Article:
Tech It Out: Head Graphene Extreme Pro
July, 31, 2014
By Matt Wilansky | ESPN.com
For years, I’ve admittedly been a little stubborn when it comes to tennis gear. I like what I like. And that’s just how it goes. With tennis rackets in particular, I gravitated toward thin-beamed, knife-like frames because, well, they looked like they were made for competitive players. Rarely did a so-called tweener stick appeal to me. They were clunky, and honestly most looked like something I would be using after double knee surgery or when my legs no longer move.
But like life itself, it’s never a bad thing to take step back once in a while and re-evaluate tennis equipment. It’s ever-changing, and things often aren’t what they appear to be. And this is where the Head Graphene Extreme Pro comes in.
My first reaction was how much of a control-oriented this racket was. I was taking full, confident swings and the ball was staying well within the baseline. Despite the frame’s hefty 11.8 ounces, it was easy to maneuver, whether defending high deep balls or returning flat, powerful serves. More than anything, I really enjoyed how the ball stuck to the string bed for just a fraction of a second -- only adding to the racket’s already surprising comfort.
That said, like most of the rackets I have play-tested, I strung the Extreme Pro with Gamma io18 poly strings, which I find ratchet up spin and produce a lively response. I hit for 90 minutes or so, and my initial fear was that even after a surprisingly good feel in the beginning, the overall weight and bulk would eventually wear me down. But that wasn’t the case. I was able to wield this frame with the same speed and agility as a typical 18- to 21-inch beam.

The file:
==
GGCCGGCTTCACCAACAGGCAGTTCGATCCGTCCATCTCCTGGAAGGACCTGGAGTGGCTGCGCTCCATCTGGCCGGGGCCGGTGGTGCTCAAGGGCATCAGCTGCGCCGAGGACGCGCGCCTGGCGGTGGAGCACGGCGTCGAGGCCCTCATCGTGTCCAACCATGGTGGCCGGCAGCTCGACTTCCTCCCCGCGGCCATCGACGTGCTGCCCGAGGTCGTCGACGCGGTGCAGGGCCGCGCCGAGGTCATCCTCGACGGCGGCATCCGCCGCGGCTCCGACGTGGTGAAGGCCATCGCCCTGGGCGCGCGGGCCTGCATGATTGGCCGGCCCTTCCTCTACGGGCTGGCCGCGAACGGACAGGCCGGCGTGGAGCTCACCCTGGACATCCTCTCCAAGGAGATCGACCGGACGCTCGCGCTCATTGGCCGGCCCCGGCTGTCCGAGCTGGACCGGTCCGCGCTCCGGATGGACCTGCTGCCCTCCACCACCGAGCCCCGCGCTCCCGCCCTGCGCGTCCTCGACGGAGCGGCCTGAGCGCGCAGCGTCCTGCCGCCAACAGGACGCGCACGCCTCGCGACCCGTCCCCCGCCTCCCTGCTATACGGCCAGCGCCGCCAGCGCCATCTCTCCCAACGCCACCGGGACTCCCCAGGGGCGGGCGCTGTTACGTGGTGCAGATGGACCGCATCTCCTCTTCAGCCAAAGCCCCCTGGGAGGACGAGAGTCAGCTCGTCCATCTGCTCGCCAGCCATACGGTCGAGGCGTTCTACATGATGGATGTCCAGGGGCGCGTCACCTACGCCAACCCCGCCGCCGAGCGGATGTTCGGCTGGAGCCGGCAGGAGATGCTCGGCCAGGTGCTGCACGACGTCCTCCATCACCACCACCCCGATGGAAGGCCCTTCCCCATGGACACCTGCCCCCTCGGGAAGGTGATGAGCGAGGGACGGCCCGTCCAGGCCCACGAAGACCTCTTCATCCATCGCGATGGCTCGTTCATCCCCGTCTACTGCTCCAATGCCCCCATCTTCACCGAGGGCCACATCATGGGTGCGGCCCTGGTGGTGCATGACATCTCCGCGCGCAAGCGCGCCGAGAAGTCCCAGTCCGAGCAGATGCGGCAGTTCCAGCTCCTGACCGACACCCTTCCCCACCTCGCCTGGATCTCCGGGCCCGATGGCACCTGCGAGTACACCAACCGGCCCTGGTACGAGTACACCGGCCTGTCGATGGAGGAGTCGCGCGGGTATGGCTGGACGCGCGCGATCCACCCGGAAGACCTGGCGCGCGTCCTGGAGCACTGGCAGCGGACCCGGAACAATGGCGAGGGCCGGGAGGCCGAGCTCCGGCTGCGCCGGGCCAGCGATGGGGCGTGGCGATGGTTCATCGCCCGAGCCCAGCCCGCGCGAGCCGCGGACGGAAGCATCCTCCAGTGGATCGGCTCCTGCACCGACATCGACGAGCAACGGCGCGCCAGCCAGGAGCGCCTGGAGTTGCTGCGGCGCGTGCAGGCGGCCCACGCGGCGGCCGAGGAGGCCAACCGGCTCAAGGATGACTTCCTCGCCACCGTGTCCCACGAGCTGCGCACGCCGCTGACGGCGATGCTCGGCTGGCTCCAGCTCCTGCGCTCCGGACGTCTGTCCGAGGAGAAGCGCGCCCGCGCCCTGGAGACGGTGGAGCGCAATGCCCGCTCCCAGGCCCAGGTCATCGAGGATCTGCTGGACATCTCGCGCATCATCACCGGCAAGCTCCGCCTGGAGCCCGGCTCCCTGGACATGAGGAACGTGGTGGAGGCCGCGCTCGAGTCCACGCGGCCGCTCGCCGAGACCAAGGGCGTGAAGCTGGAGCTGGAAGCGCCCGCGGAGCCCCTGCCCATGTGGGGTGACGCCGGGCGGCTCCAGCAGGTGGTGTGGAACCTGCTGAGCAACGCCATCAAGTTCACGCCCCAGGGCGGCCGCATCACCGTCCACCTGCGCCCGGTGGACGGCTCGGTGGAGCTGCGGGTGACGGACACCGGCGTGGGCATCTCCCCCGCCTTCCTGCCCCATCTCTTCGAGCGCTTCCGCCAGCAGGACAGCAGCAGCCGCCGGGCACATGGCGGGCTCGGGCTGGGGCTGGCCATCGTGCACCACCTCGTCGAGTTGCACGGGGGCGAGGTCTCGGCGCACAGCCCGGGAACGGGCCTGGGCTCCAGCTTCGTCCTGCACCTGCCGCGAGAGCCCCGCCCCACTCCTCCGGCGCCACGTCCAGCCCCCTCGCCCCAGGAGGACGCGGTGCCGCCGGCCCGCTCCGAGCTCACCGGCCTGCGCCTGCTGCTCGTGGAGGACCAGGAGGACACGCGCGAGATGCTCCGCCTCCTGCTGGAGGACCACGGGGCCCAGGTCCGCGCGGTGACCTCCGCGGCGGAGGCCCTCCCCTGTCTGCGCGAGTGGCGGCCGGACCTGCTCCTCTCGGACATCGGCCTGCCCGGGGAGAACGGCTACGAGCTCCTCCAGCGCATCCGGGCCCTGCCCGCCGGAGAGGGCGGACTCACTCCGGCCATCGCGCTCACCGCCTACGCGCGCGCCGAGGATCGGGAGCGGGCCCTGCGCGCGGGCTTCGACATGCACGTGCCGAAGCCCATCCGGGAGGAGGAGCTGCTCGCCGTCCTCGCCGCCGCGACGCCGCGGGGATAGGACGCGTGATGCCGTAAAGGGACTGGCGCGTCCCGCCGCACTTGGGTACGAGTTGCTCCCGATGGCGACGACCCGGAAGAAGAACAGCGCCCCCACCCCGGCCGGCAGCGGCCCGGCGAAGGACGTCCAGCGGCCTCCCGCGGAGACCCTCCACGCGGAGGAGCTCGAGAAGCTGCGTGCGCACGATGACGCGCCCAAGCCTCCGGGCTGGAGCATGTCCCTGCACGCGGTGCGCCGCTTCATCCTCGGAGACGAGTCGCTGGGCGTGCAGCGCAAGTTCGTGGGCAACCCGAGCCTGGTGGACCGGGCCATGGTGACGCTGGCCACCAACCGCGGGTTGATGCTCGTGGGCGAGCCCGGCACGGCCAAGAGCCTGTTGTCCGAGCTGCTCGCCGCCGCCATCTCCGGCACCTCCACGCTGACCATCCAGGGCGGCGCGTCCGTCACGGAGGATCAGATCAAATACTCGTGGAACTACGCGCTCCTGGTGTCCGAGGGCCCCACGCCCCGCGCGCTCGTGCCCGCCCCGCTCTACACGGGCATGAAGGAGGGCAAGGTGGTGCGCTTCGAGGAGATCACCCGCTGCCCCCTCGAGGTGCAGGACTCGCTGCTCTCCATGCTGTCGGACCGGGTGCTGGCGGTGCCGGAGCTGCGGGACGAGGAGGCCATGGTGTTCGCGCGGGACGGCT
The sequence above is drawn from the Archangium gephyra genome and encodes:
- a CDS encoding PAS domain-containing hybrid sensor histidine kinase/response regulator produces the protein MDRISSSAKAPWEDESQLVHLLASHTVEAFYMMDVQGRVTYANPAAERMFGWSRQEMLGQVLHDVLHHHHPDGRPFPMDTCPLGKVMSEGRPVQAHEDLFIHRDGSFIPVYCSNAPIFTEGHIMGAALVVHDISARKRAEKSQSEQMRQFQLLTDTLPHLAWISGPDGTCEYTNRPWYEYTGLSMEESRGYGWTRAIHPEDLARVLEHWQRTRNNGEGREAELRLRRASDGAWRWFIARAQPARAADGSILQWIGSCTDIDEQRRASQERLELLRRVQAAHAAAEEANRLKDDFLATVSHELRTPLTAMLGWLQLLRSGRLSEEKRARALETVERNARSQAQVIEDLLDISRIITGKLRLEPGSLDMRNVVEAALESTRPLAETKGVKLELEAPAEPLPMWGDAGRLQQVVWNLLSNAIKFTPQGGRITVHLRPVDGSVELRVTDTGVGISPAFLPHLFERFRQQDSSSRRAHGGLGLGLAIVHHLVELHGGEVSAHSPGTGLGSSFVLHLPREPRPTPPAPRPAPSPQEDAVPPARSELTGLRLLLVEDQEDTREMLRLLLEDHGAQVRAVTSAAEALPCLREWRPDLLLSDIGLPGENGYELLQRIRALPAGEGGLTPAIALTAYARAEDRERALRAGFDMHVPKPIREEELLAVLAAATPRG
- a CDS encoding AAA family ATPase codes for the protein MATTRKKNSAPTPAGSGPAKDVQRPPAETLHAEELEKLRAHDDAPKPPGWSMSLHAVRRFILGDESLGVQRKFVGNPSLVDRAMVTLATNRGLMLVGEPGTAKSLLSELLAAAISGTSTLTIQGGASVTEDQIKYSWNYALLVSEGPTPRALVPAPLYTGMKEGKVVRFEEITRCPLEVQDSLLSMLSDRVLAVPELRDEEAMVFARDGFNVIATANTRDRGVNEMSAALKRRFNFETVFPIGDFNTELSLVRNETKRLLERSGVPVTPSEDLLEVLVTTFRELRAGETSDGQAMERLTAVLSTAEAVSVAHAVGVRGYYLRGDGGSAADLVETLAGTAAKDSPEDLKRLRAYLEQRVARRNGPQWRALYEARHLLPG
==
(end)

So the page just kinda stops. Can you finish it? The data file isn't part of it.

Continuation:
More so, the overall stability was perhaps the best of any new frame I have used this season, especially on off-center hits. Earlier this season, I tested the Prince Warrior 100 Pro (which is in the same tweener category as the Extreme Pro), and while I was a big fan of the feel, the racket lost a lot of its vitality if you made contact outside the sweetspot. This wasn’t the case at all with the Extreme Pro. Some might even call it … rock solid.
It goes without saying that hitting serving bombs came with relative ease. As a matter of fact, the overall mass of the racket pretty much did all the work. But here’s where I will contradict myself, just a little. Although the width of the frame did not bother me at groundstrokes at all, I did have a hard time coming over the ball to hit kickers. Or at least it wasn’t natural. But once I figured out how to let the racket do most of the work, the spin and kick took off.
Loved sticking volleys. With a stiffness just south of 70, I found it almost seamless to hit touch volleys as well as put away higher floaters.
Overall, I would chalk this racket up to one of the biggest surprises of 2014. I was and still am a big, big fan of the Head Graphene Radical Pro, which has specs right in my wheelhouse. But I actually preferred the feel off the Extreme Pro, and generating spin was significantly more effortless.
So, tennis gear heads, don’t judge this racket too harshly until you give it a whirl -- unless, of course, you’re not interested in building a more potent yet controlled game.